While the rich world of chatbots is associated the most with developments of artificial intelligence, the ability of AI to mitigate risk remains one of the most important areas of development for financial institutions. And no wonder: even though the average support center call is estimated to cost $4.00 in the US, adding up to a significant expense if a support center receives hundreds or thousands of calls per day, it does not compare to the cost and a damage of various forms of fraud to banks, consumers, and merchants. The Ingenico Group estimates that merchants lose on average 1.5% of their annual revenue to fraud attacks. This 1.5% represents product and service losses, chargeback fees, and potential scheme programs. Meanwhile, identity theft, fraud costs consumers more than $16 billion.
AI-powered risk management for financial institutions is embodied in advanced fraud prevention and AML solutions, as well as more accurate customer assessment. However, AI has a more defining, and more rarely discussed impact – stress testing result submissions and the adjustment of capital requirements for institutions.
Stress testing submissions are vitally important for regulatory compliance. At the end of 2017, Ayasdi shared the results of its work with Citi, one of the world’s largest and most complex financial institutions, operating in 98 countries, facilitating more than $4 trillion in flows each day. They hold over $950 billion in deposits and have over $620 billion in loans across their institutional and consumer businesses.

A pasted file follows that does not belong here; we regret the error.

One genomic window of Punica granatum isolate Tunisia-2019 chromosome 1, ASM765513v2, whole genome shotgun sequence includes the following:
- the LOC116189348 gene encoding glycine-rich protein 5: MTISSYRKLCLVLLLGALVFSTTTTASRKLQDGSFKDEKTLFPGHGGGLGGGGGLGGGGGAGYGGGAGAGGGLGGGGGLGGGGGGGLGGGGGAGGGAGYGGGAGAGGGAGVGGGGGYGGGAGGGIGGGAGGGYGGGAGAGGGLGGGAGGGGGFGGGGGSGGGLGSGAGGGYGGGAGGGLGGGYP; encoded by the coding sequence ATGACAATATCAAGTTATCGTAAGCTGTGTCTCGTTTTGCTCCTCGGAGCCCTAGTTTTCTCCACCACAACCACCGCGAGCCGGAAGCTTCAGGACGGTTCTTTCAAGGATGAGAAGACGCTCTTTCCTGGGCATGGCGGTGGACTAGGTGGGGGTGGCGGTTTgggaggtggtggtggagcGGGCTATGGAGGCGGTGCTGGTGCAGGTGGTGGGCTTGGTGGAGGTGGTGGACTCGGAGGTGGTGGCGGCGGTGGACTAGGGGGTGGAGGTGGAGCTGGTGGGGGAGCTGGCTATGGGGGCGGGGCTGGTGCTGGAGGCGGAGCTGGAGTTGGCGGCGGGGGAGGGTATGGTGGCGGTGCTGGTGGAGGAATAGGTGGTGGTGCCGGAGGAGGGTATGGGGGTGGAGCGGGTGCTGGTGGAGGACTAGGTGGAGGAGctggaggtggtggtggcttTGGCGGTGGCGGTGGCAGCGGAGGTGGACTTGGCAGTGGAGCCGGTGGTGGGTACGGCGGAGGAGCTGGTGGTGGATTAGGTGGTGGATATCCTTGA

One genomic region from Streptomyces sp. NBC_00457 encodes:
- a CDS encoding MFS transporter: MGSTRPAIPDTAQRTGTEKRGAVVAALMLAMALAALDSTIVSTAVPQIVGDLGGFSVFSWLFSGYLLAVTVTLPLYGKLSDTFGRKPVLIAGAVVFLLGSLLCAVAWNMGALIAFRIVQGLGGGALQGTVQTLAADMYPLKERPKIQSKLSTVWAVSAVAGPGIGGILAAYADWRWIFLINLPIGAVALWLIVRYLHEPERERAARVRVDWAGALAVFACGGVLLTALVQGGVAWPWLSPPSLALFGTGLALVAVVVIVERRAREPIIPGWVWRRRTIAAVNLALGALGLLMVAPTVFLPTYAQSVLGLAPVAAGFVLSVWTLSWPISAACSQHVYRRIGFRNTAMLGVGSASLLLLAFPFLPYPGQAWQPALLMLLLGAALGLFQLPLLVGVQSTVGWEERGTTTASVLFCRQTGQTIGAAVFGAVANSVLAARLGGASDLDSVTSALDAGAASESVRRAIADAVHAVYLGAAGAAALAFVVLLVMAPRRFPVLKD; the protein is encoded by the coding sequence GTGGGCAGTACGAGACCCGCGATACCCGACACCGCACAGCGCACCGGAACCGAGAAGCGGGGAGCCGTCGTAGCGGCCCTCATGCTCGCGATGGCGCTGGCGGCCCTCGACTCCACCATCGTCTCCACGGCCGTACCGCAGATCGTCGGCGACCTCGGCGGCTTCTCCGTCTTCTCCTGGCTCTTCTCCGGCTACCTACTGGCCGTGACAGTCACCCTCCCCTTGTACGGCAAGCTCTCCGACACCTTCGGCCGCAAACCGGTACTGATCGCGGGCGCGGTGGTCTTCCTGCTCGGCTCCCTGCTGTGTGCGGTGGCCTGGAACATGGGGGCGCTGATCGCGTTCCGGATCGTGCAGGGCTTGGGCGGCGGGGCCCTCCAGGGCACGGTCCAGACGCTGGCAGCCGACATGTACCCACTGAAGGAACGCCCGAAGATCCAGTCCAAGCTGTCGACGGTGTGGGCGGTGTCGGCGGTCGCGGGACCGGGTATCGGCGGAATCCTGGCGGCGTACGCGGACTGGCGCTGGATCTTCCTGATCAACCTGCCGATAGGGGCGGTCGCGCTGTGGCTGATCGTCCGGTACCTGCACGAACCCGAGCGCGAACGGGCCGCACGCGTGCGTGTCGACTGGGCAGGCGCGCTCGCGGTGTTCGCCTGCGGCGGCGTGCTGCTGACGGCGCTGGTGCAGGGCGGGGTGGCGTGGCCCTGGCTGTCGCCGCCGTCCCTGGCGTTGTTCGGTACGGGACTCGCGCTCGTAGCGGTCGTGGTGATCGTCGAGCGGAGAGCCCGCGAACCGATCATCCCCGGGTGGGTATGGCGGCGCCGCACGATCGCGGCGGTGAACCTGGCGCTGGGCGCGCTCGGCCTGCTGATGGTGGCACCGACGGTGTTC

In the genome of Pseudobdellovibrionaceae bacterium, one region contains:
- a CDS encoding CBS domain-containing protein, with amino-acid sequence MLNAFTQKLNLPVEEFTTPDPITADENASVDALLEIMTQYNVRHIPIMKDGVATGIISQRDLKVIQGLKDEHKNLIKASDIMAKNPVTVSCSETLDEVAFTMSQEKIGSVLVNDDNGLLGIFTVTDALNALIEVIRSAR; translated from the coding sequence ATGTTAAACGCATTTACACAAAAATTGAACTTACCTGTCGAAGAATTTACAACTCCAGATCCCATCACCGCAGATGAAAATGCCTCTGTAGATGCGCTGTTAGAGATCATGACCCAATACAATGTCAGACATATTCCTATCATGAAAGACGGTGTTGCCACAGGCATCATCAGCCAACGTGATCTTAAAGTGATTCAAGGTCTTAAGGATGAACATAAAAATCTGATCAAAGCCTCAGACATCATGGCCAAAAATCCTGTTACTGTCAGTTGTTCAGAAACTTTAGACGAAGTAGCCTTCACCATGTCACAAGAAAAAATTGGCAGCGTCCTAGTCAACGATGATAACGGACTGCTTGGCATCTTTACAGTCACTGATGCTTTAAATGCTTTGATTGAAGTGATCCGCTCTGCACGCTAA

Explaining the background of the case, the company shares:
“The 2008-09 financial collapse led to a Federal Reserve directive that banks with consolidated assets over $50 billion have additional risk assessment frameworks and budgetary oversight in place. To assess a bank’s financial foundation, the Federal Reserve oversees a number of scenarios (company-run stress tests). Referred to as the Comprehensive Capital Analysis and Review (CCAR) process, these tests are meant to measure the sources and use of capital under baseline as well as stressed economic and financial conditions to ensure capital adequacy in all market environments.”
As Ayasdi reports, Citi consistently struggled to pass its annual stress test, failing two of the first three stress tests. The bank was in need of a way to rapidly create accurate, defensible models that would prove to the Federal Reserve that they could adequately forecast revenues and the capital reserve required to absorb losses under stressed economic conditions. The firm could not confidently defend the models that they included in the filings they presented to the Federal Reserve. And to address the issue, Citi chose Ayasdi to supplement its capital planning process.
Regulatory bodies are equally interested in adopting advanced technologies to tackle the issue. The Financial Stability Board (FSB) recently published a report sharing that some regulators are using AI for fraud and AML/CFT detection.
“The Australian Securities and Investments Commission (ASIC) has been exploring the quality of results and potential use of NLP technology to identify and extract entities of interest from evidentiary documents. ASIC is using NLP and other technology to visualize and explore the extracted entities and their relationships. In order to fight criminal activities carried out through the banking system (such as money laundering), BdI collects detailed information on bank transfers and correlates this information with information from newspaper articles. The correlation involves both structured and unstructured data for file sizes of more than 50 gigabytes.”